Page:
For Dominant Christian Culture, It’s Excavation or Extinction

“Bro…it’s not that deep.” I hear that occasionally from friends who know I have a penchant to overthink things. Most of the time, they’re right. But sometimes the problem is actually not going deep enough.

I thought about this recently while watching veteran evangelical worship leader Don Moen on YouTube trying to illustrate the perils of what he calls “overplaying.” Moen asks each band member to demonstrate his technique, first by playing in an understated fashion, and then by flexing his musical chops and really showing off. The video culminates with Moen singing while each member of the band intentionally overplays with intensity.

Moen’s directive seemed to be lost on the YouTube commenters. The vast majority preferred the overplaying to the original style (these are exact quotes): “That’s the kind of energy we need in church.” “The bass player’s overplaying made me believe in God.”

Now, context matters. This video was intended for musicians aspiring to play in megachurch worship bands. Decades of experience have taught Moen that when it comes to evangelical churches, his way is the way.

If Moen’s goal was to train musicians to perpetuate the existing norms of the contemporary Christian music industry, perhaps he succeeded. But if his goal was to raise up musicians to engage and inspire their peers to worship God, then Moen appears to have failed.

This is the inherent hazard of dominant culture. It disincentivizes honest reflection—especially true when it comes to issues of race and class. Without needing to dig into his own motivations or preferences, Moen behaves as though his standards are universal, rather than the product of a cultural viewpoint.

 

Rigid conformity robs us from experiencing
all the richness and beauty of God’s creation.

 

Yet black or brown musicians are rarely afforded that kind of benefit of the doubt, especially in the church. As a hip-hop musician, I grew up constantly having to explain my art, its genre, its origins, and the values it seeks to express, in order to justify it as a valid expression of worship. While that requirement was a burden, it also taught me to help make my art accessible to people who weren’t native to my culture.

This is a clear example of how institutional racism doesn’t just hurt people of color, it hurts white people too. The emphasis on rigid conformity robs fellow brothers and sisters of faith from experiencing all the richness and beauty of God’s creation as expressed through different cultures.

Moen did have some legit points. Worship musicians should avoid drawing too much attention to themselves, and too many notes in accompaniment can distract from the melody.

But he missed some important caveats. First, in some contexts a more energetic playing style is not only appropriate, but in some churches—especially black churches—it’s necessary.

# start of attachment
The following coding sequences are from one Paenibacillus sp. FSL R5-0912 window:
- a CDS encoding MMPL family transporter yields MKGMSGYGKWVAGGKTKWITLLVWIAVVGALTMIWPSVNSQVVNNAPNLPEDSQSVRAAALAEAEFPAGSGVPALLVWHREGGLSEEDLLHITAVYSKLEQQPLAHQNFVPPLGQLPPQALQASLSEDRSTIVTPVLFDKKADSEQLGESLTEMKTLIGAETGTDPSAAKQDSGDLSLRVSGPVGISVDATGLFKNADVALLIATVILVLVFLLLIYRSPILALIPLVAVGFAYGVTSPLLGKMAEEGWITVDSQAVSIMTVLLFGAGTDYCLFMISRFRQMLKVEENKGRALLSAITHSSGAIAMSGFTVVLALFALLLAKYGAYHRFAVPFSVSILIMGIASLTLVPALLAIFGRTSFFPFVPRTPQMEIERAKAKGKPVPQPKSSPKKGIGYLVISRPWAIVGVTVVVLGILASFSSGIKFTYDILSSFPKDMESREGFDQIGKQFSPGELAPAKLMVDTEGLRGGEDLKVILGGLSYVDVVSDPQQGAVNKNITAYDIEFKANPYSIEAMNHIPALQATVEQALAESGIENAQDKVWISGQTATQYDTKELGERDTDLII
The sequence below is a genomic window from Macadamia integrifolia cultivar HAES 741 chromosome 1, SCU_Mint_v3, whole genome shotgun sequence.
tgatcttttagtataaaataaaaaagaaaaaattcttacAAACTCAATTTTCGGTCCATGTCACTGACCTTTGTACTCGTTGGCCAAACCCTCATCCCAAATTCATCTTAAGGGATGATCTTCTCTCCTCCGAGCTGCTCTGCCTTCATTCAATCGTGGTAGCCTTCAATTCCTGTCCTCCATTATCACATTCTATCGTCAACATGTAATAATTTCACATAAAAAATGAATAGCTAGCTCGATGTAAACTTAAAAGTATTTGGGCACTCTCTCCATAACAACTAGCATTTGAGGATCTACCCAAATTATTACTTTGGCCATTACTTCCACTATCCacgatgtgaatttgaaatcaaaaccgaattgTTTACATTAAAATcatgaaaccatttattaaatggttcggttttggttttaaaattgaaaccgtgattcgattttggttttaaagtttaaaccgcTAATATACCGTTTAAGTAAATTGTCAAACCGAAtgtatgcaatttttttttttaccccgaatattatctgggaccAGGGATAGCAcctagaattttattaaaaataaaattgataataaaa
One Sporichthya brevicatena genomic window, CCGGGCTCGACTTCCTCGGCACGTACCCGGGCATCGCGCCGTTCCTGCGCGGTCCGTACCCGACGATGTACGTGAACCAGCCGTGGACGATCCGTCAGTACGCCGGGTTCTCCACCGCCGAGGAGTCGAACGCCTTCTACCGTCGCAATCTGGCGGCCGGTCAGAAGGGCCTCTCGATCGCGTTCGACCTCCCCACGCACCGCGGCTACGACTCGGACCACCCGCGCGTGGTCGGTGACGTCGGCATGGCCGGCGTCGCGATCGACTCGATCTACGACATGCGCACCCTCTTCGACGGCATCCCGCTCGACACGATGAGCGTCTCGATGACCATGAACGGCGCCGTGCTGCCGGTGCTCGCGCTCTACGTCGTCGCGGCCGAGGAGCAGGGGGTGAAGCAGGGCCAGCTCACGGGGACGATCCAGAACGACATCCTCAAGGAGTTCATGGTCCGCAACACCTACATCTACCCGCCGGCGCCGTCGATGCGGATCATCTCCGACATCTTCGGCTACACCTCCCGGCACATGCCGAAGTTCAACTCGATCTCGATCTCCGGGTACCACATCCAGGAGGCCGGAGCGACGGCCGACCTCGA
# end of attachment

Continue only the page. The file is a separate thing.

Moen’s approach was a classic example of white supremacy in action, because he assumed that the preferences of white people are universal moral imperatives. But the beauty of the divine can also be expressed in complexity. Syncopated rhythms, compound chord inversions, and vocal harmonies can all magnify the beauty of a melody of a lyric by adding dimensional depth and sonic energy.

I’m sure Don Moen has participated in great worship music that does exactly that. I’m sure he knows great musicians who can dig into their own cultural influences to find the balance between simplicity and complexity. The guys in Moen’s band seem to get this intuitively, or they wouldn’t be able to “overplay” as well as they do.

Even before COVID-19 disrupted our paradigms, many of our churches were in crisis. When it comes to reimagining our worship music, we cannot afford to simply recreate the tainted victories of yesteryear. We need the boldness and humility required to look back, find out what went wrong, and try to correct it.

Don Moen insisted that overplaying was wrong and came out looking like a dinosaur. If the rest of us want to avoid extinction, we must dig deeper and do better.

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6 Comments

  1. What is sacred music? This was clearly answered for most of Christian history. Chant without instruments has been the default for thousands of years. The primary purpose is to convey the words of scripture (psalms and gospel primarily), not to have catchy original tunes to whip people into an emotional frenzy like every Sunday is a tent revival. Now some people think you can have bands and pop music and simply change the words? This is pure emotion and is far removed from Christianity and was always rejected from Christ until the 1960s. You can’t redefine Christianity and sacred music to be whatever you feel it should be. Christianity is about acts of the will and intellect, not getting on some emotional high each Sunday. Relying on emotions is satanic. All Protestants of earlier generations prior to tent revivalism and especially prior to the 1960s would reject all of this.

  2. Mr. Greenidge, I enjoy your articles – they usually help me understand a different perspective. But help me understand why Don Moen’s approach is an example of white supremacy. I watched the video. He gave an opinion and backed it up with examples. White supremacy and racism are serious charges. I’m afraid you’re applying a motive to Mr. Moen’s opinion that clearly isn’t there.

    1. Hi Denise,

      Thanks for your response. Here is a fuller explanation…